This is one of those things youll start to spot when you know the business

This is one of those things youll start to spot when

This preview shows page 106 - 109 out of 263 pages.

This is one of those things you’ll start to spot when you know the business you’re buying. If management is borrowing to build new track, you can decide if you think it’s a good investment. If they’re borrowing to buy companies, maybe they’re using debt to fund acquisitions that produce zero value to the investor but which get them a nice private jet so they can fly in style to visit their new factories. I agree with Warren Buffett that Burlington is building for the future, and I believe we’ll see ROIC rise as the new track and equipment get used. Will it happen in five years? Maybe. Maybe not. But it will happen. We don’t have to know when it will happen if we’re stockpilers. Most of us are net savers and investors for the next twenty years, so we can be patient. We’ll give Burlington a pass on the low ROIC number. But let me warn you: If you’re going to let a low ROIC slide because the ROE is big, you had better know why the ROIC is low. Don’t let a traitor in the CEO seat fool you. The second most important number to examine is the Equity Growth Rate, or Book Value Per Share (BVPS) Growth Rate—same thing. Book Value grows from earnings that don’t have to be spent to maintain the business. Its rate of growth is ultimately reflected in the rate of growth of the stock price, since the stock price will increase with the growth of real owner value. Here’s the page to look at for BVPS:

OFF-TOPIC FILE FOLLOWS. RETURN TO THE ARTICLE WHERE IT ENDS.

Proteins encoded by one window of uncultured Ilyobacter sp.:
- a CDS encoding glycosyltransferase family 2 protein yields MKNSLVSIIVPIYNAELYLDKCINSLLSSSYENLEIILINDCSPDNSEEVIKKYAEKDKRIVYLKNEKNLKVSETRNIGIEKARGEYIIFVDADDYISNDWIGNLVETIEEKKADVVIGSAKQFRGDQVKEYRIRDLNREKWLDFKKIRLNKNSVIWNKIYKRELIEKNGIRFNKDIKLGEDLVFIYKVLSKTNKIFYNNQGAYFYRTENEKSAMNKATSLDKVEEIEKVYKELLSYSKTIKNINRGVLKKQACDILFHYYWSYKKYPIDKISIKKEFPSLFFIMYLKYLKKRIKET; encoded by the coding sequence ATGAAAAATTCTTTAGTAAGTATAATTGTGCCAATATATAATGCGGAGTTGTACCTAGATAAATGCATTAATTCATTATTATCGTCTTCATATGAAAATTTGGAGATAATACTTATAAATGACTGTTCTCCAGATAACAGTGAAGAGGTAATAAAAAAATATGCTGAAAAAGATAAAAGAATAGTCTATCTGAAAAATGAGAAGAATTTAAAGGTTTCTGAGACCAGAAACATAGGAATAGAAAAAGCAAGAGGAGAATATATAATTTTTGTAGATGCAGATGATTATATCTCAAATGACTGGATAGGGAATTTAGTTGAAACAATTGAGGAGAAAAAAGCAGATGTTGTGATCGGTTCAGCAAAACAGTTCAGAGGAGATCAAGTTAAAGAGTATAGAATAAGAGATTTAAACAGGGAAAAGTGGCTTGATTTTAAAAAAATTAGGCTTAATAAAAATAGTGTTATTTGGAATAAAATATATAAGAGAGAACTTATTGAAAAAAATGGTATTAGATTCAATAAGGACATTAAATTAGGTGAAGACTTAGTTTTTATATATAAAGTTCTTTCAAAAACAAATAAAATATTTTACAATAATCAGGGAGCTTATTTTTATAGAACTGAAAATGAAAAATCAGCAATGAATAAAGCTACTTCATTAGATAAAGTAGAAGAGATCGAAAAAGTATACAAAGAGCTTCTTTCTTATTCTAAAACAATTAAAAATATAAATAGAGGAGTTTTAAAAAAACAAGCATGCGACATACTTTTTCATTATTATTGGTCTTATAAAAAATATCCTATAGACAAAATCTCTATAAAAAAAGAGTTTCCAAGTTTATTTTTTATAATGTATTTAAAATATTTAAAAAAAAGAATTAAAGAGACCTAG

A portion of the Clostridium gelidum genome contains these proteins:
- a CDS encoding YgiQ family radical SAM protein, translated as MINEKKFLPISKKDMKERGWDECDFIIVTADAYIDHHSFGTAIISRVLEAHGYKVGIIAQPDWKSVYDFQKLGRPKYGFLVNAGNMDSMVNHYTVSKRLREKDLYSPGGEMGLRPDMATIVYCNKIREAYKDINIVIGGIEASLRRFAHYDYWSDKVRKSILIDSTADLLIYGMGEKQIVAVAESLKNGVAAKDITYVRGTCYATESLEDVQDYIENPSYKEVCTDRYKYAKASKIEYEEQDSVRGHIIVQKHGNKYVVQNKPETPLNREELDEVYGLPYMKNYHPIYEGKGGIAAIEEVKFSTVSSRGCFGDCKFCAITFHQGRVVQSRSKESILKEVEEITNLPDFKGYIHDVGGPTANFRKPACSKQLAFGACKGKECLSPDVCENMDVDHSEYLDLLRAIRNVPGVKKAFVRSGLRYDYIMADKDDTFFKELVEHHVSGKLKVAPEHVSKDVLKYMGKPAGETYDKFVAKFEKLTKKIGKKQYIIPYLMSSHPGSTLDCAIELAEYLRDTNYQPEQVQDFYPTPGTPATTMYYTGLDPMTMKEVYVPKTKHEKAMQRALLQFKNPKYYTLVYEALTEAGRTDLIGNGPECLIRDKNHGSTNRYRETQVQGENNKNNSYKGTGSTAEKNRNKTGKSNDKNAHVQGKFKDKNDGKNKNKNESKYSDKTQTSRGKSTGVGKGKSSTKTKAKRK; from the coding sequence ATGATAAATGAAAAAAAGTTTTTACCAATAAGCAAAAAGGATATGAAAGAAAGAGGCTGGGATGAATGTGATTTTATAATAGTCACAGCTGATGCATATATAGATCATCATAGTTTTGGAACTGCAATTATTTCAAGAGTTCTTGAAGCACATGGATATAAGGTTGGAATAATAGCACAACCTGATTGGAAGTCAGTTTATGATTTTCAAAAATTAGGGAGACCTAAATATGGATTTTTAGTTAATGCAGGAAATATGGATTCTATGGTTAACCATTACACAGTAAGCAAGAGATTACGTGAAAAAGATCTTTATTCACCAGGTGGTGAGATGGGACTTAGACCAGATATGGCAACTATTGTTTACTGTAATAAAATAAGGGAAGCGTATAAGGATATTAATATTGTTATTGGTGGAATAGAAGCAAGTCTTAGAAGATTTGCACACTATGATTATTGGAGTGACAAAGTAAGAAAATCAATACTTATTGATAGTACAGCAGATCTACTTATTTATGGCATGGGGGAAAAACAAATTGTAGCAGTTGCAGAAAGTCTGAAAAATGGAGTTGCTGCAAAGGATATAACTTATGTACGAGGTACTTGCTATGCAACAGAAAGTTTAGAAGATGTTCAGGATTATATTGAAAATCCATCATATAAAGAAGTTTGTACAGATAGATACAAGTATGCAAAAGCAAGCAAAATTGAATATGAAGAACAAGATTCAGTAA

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You can see it’s nearly doubled in the last nine years. (Growth is calculated from some starting-point year that isn’t counted as a year in the calculations—you have to have a baseline. If there are ten years of data, there are nine years of growth data; 1999 to 2000 is the first year of growth on this chart.) Growing from $17.98 to $32.05 is about an 8 percent growth rate. (See Rule of 72, page 72). And it’s very consistent in a range around 8 percent. I don’t have to run ten-, seven-, five-, three- , and one-year analyses. I want to see how it’s doing over five-year chunks of time. It’s not so important what’s happening in one year. I can run the numbers if I need to, but after some time of doing this, I can just see it. So can you. Look. It’s obvious it’s growing its equity steadily. Good sign of consistency. Even though it’s 2 percent below our usual minimum of 10 percent, consistency is far more important, because consistent earnings in the past are a good indicator of consistent earnings in the future. It turns out there’s a very good reason for that consistency: Burlington shares a monopoly on shipping coal out of Wyoming with Union Pacific. Every day these two businesses load 30 miles of coal cars and haul them east far cheaper than any alternative. A good bet is that energy will cost more tomorrow than it does today. Forever. So Burlington Equity will grow as coal from Wyoming becomes more and more valuable down the road. We can’t say when exactly, but someday for sure. Check. (For the record, BNI is not just about shipping
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coal. In fact, the company transports an enormous variety of goods using its rails. These include consumer, industrial, and agricultural products.)
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  • Spring '20
  • Warren Buffett

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